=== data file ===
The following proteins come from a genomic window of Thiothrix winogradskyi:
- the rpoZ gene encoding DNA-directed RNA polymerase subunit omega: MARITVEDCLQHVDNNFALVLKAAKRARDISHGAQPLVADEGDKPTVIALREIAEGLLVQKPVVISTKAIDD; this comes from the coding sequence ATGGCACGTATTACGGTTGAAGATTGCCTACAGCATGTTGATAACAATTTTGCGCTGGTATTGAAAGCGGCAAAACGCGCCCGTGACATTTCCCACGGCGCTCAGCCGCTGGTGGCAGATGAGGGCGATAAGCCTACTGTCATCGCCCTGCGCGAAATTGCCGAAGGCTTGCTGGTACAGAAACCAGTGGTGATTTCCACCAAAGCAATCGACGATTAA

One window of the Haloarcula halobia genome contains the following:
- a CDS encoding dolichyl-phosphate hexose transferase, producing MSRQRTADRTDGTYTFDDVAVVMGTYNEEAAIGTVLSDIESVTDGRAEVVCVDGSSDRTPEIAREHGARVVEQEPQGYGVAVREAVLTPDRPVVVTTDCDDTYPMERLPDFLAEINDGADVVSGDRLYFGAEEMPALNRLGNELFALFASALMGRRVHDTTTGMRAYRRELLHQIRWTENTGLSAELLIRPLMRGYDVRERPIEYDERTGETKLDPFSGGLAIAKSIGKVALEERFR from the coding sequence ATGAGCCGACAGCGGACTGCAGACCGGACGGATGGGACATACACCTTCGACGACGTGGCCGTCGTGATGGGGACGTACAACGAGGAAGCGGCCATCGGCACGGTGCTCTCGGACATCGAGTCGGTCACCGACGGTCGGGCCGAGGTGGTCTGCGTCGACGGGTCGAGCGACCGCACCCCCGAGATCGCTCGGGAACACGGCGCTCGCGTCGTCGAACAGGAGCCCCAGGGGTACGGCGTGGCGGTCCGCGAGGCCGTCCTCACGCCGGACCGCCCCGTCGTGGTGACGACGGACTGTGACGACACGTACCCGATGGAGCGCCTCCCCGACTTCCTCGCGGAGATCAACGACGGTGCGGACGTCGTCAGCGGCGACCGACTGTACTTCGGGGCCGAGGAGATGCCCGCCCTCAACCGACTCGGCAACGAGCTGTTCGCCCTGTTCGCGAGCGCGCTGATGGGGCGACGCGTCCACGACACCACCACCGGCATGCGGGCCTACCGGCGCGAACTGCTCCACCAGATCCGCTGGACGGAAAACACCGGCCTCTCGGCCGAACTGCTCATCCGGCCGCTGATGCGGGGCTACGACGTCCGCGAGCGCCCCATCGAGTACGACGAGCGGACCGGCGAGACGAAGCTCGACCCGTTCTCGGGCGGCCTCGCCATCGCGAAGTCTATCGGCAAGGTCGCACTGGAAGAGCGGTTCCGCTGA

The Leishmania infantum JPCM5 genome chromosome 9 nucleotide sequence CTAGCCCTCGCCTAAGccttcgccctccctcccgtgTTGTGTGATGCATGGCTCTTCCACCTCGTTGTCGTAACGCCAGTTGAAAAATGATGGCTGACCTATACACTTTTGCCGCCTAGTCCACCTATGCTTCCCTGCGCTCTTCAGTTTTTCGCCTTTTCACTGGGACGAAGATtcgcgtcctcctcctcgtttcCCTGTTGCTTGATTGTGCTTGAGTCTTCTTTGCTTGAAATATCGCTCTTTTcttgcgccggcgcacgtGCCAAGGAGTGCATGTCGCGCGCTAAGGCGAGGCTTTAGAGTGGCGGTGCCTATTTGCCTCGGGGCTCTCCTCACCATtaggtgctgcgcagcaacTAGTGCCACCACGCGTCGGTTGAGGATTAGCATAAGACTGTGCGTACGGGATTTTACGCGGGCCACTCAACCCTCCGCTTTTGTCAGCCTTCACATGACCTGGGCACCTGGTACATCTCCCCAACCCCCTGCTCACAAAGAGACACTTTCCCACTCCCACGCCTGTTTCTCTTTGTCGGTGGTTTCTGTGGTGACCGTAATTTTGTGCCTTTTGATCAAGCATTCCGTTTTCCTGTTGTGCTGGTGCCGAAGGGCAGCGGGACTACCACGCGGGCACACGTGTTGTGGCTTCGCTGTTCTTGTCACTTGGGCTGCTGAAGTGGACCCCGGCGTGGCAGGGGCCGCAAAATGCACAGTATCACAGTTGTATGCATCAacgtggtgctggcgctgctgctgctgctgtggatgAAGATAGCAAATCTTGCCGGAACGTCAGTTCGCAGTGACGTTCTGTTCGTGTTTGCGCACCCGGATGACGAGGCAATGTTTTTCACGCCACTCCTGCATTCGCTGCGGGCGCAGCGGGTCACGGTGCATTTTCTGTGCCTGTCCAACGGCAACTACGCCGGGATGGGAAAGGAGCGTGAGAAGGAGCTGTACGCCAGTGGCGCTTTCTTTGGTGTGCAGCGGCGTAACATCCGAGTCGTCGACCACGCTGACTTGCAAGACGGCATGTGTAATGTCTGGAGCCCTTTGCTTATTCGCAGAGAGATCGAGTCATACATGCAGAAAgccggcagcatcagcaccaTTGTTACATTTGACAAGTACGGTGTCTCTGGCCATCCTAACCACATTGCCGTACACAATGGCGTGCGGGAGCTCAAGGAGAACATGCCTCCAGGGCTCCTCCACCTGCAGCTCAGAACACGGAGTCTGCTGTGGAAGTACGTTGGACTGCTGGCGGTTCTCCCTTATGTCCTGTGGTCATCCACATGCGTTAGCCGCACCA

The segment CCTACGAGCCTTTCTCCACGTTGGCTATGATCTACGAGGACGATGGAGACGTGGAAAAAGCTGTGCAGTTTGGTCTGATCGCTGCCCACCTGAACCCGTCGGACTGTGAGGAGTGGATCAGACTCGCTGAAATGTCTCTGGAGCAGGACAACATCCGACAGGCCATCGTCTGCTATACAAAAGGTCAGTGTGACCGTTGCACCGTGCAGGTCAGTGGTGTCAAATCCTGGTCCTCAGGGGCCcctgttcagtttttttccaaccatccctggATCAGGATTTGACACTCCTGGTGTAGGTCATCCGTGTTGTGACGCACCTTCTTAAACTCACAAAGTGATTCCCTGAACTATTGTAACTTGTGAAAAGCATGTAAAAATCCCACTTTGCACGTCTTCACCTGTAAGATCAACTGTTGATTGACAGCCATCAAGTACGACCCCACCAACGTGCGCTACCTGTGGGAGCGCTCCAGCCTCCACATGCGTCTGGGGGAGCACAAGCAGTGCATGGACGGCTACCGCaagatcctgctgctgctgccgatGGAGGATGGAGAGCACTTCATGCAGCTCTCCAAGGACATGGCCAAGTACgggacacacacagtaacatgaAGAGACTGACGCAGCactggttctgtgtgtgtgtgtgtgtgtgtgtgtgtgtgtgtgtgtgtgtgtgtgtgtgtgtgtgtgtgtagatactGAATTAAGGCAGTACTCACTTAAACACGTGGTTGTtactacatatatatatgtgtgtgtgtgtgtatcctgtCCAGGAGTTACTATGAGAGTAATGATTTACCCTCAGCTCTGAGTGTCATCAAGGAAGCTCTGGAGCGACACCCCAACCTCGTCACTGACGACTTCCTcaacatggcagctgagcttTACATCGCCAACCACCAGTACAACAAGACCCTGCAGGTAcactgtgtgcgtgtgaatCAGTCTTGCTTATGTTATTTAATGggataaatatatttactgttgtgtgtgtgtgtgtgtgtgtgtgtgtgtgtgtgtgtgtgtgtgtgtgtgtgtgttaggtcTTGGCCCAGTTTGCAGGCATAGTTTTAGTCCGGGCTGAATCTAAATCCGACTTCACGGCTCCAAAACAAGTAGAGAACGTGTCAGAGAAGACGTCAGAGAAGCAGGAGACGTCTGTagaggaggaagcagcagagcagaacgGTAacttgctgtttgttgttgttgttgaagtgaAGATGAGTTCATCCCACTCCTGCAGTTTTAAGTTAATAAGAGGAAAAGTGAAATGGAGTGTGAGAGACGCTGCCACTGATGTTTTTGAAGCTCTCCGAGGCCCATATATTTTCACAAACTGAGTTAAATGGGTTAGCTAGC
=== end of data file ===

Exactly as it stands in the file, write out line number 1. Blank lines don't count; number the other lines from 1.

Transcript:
The following proteins come from a genomic window of Thiothrix winogradskyi: